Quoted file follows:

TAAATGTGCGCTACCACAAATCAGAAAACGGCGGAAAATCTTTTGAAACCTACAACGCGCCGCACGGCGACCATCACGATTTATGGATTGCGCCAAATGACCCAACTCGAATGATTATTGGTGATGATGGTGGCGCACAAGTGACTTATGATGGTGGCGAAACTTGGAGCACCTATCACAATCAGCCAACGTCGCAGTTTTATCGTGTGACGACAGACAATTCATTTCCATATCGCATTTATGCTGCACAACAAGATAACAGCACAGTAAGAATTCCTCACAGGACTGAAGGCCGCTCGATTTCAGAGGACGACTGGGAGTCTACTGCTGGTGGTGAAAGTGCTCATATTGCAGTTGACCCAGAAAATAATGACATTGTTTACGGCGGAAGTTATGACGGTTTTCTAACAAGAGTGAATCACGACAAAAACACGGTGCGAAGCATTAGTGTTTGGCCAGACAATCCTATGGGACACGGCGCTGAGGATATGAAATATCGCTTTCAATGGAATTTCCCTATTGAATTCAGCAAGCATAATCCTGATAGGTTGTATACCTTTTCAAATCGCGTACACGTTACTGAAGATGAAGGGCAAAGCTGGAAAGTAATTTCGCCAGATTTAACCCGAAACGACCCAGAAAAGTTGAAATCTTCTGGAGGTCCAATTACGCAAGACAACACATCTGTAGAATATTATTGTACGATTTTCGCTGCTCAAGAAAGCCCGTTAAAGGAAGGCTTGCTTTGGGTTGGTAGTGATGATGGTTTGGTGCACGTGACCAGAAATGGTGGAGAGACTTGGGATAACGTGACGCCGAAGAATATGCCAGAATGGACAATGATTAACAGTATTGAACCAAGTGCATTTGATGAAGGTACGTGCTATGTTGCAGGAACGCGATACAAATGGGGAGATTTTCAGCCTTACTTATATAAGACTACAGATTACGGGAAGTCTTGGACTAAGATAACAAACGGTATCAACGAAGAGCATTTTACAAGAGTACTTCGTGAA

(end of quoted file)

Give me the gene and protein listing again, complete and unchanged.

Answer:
TAAATGTGCGCTACCACAAATCAGAAAACGGCGGAAAATCTTTTGAAACCTACAACGCGCCGCACGGCGACCATCACGATTTATGGATTGCGCCAAATGACCCAACTCGAATGATTATTGGTGATGATGGTGGCGCACAAGTGACTTATGATGGTGGCGAAACTTGGAGCACCTATCACAATCAGCCAACGTCGCAGTTTTATCGTGTGACGACAGACAATTCATTTCCATATCGCATTTATGCTGCACAACAAGATAACAGCACAGTAAGAATTCCTCACAGGACTGAAGGCCGCTCGATTTCAGAGGACGACTGGGAGTCTACTGCTGGTGGTGAAAGTGCTCATATTGCAGTTGACCCAGAAAATAATGACATTGTTTACGGCGGAAGTTATGACGGTTTTCTAACAAGAGTGAATCACGACAAAAACACGGTGCGAAGCATTAGTGTTTGGCCAGACAATCCTATGGGACACGGCGCTGAGGATATGAAATATCGCTTTCAATGGAATTTCCCTATTGAATTCAGCAAGCATAATCCTGATAGGTTGTATACCTTTTCAAATCGCGTACACGTTACTGAAGATGAAGGGCAAAGCTGGAAAGTAATTTCGCCAGATTTAACCCGAAACGACCCAGAAAAGTTGAAATCTTCTGGAGGTCCAATTACGCAAGACAACACATCTGTAGAATATTATTGTACGATTTTCGCTGCTCAAGAAAGCCCGTTAAAGGAAGGCTTGCTTTGGGTTGGTAGTGATGATGGTTTGGTGCACGTGACCAGAAATGGTGGAGAGACTTGGGATAACGTGACGCCGAAGAATATGCCAGAATGGACAATGATTAACAGTATTGAACCAAGTGCATTTGATGAAGGTACGTGCTATGTTGCAGGAACGCGATACAAATGGGGAGATTTTCAGCCTTACTTATATAAGACTACAGATTACGGGAAGTCTTGGACTAAGATAACAAACGGTATCAACGAAGAGCATTTTACAAGAGTACTTCGTGAA